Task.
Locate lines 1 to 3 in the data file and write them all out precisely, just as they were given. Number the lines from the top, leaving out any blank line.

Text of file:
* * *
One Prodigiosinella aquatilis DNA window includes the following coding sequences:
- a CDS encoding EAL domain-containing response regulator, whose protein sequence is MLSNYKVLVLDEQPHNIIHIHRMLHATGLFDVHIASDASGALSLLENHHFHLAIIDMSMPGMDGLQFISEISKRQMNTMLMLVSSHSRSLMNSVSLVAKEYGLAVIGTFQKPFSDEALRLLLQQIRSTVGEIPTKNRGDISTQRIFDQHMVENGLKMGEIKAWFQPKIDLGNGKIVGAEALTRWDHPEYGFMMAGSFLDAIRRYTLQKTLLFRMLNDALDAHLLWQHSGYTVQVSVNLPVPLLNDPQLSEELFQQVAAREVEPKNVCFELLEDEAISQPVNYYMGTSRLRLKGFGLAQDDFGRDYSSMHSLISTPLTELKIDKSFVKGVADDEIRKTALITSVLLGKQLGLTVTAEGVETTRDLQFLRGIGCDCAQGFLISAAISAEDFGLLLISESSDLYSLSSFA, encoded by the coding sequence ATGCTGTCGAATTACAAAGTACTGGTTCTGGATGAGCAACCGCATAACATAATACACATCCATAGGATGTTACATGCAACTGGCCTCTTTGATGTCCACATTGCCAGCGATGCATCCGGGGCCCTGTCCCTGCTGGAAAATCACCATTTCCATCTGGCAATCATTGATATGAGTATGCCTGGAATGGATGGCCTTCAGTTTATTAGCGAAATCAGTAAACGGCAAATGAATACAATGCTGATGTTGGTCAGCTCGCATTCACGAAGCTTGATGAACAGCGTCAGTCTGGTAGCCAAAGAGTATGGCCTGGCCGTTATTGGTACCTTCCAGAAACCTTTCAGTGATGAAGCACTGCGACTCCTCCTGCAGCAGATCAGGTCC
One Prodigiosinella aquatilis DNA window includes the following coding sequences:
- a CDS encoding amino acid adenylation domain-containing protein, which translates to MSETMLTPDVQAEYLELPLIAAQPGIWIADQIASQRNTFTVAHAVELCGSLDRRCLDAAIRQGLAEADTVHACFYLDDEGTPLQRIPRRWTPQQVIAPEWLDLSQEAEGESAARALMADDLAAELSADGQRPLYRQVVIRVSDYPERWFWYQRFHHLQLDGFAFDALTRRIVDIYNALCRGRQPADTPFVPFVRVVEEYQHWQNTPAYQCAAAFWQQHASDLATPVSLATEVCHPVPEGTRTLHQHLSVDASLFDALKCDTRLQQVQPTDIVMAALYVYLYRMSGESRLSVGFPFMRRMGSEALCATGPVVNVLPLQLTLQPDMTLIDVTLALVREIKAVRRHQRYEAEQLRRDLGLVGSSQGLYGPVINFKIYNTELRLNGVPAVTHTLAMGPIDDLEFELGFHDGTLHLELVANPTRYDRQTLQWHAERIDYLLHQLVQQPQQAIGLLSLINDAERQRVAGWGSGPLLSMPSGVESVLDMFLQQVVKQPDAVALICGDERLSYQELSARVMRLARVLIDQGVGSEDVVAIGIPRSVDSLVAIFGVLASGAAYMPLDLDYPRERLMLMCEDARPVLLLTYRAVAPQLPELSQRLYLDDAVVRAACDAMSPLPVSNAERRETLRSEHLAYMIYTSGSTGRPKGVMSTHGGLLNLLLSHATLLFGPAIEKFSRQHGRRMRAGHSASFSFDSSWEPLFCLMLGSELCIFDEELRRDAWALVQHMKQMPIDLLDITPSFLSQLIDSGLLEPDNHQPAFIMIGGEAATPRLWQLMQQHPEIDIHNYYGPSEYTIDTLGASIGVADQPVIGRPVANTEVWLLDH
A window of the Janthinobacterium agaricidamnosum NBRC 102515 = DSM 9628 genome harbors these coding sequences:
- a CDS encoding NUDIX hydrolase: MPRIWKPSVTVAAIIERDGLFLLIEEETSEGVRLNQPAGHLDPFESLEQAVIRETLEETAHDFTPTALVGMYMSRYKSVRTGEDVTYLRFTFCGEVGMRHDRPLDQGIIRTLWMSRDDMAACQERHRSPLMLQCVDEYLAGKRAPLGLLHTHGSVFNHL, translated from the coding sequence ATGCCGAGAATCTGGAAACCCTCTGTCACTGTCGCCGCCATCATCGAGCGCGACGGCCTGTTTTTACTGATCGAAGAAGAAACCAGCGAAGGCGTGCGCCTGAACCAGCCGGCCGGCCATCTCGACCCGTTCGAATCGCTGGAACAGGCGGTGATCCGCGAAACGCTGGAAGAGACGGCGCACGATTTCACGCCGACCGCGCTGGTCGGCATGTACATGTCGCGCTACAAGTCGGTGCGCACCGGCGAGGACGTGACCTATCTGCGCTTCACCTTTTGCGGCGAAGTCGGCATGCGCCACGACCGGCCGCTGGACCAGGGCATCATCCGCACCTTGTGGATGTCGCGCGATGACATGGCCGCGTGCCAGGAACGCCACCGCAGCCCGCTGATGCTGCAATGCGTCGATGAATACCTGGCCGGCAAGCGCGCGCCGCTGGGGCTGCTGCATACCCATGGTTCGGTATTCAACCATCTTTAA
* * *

One Prodigiosinella aquatilis DNA window includes the following coding sequences:
- a CDS encoding EAL domain-containing response regulator, whose protein sequence is MLSNYKVLVLDEQPHNIIHIHRMLHATGLFDVHIASDASGALSLLENHHFHLAIIDMSMPGMDGLQFISEISKRQMNTMLMLVSSHSRSLMNSVSLVAKEYGLAVIGTFQKPFSDEALRLLLQQIRSTVGEIPTKNRGDISTQRIFDQHMVENGLKMGEIKAWFQPKIDLGNGKIVGAEALTRWDHPEYGFMMAGSFLDAIRRYTLQKTLLFRMLNDALDAHLLWQHSGYTVQVSVNLPVPLLNDPQLSEELFQQVAAREVEPKNVCFELLEDEAISQPVNYYMGTSRLRLKGFGLAQDDFGRDYSSMHSLISTPLTELKIDKSFVKGVADDEIRKTALITSVLLGKQLGLTVTAEGVETTRDLQFLRGIGCDCAQGFLISAAISAEDFGLLLISESSDLYSLSSFA, encoded by the coding sequence ATGCTGTCGAATTACAAAGTACTGGTTCTGGATGAGCAACCGCATAACATAATACACATCCATAGGATGTTACATGCAACTGGCCTCTTTGATGTCCACATTGCCAGCGATGCATCCGGGGCCCTGTCCCTGCTGGAAAATCACCATTTCCATCTGGCAATCATTGATATGAGTATGCCTGGAATGGATGGCCTTCAGTTTATTAGCGAAATCAGTAAACGGCAAATGAATACAATGCTGATGTTGGTCAGCTCGCATTCACGAAGCTTGATGAACAGCGTCAGTCTGGTAGCCAAAGAGTATGGCCTGGCCGTTATTGGTACCTTCCAGAAACCTTTCAGTGATGAAGCACTGCGACTCCTCCTGCAGCAGATCAGGTCC
One Prodigiosinella aquatilis DNA window includes the following coding sequences: